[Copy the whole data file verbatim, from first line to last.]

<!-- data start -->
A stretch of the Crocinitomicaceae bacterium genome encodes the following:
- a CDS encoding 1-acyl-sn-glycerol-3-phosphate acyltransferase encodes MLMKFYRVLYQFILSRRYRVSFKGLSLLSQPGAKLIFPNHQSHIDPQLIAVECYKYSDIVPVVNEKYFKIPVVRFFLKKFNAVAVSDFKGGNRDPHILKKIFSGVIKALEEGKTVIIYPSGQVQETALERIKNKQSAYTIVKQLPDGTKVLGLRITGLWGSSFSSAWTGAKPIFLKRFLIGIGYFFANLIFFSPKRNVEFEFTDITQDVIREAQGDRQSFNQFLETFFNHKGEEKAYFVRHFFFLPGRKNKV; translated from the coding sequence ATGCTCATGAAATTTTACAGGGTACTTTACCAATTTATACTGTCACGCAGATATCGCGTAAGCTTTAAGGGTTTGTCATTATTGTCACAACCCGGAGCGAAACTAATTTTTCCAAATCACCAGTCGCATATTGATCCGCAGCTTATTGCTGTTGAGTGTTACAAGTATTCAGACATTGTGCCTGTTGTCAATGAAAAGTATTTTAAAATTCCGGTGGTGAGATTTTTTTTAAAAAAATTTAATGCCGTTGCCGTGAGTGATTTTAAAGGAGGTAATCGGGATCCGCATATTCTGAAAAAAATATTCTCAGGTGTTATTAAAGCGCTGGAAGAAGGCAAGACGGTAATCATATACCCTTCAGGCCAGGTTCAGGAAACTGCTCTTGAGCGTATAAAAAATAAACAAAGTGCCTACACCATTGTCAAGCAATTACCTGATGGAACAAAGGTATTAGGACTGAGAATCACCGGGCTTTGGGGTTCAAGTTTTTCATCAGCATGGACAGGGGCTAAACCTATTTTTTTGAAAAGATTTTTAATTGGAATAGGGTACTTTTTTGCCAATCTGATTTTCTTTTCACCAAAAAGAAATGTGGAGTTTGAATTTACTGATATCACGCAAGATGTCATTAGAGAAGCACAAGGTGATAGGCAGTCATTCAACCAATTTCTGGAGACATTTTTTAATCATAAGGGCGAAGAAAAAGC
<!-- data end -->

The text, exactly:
A stretch of the Crocinitomicaceae bacterium genome encodes the following:
- a CDS encoding 1-acyl-sn-glycerol-3-phosphate acyltransferase encodes MLMKFYRVLYQFILSRRYRVSFKGLSLLSQPGAKLIFPNHQSHIDPQLIAVECYKYSDIVPVVNEKYFKIPVVRFFLKKFNAVAVSDFKGGNRDPHILKKIFSGVIKALEEGKTVIIYPSGQVQETALERIKNKQSAYTIVKQLPDGTKVLGLRITGLWGSSFSSAWTGAKPIFLKRFLIGIGYFFANLIFFSPKRNVEFEFTDITQDVIREAQGDRQSFNQFLETFFNHKGEEKAYFVRHFFFLPGRKNKV; translated from the coding sequence ATGCTCATGAAATTTTACAGGGTACTTTACCAATTTATACTGTCACGCAGATATCGCGTAAGCTTTAAGGGTTTGTCATTATTGTCACAACCCGGAGCGAAACTAATTTTTCCAAATCACCAGTCGCATATTGATCCGCAGCTTATTGCTGTTGAGTGTTACAAGTATTCAGACATTGTGCCTGTTGTCAATGAAAAGTATTTTAAAATTCCGGTGGTGAGATTTTTTTTAAAAAAATTTAATGCCGTTGCCGTGAGTGATTTTAAAGGAGGTAATCGGGATCCGCATATTCTGAAAAAAATATTCTCAGGTGTTATTAAAGCGCTGGAAGAAGGCAAGACGGTAATCATATACCCTTCAGGCCAGGTTCAGGAAACTGCTCTTGAGCGTATAAAAAATAAACAAAGTGCCTACACCATTGTCAAGCAATTACCTGATGGAACAAAGGTATTAGGACTGAGAATCACCGGGCTTTGGGGTTCAAGTTTTTCATCAGCATGGACAGGGGCTAAACCTATTTTTTTGAAAAGATTTTTAATTGGAATAGGGTACTTTTTTGCCAATCTGATTTTCTTTTCACCAAAAAGAAATGTGGAGTTTGAATTTACTGATATCACGCAAGATGTCATTAGAGAAGCACAAGGTGATAGGCAGTCATTCAACCAATTTCTGGAGACATTTTTTAATCATAAGGGCGAAGAAAAAGC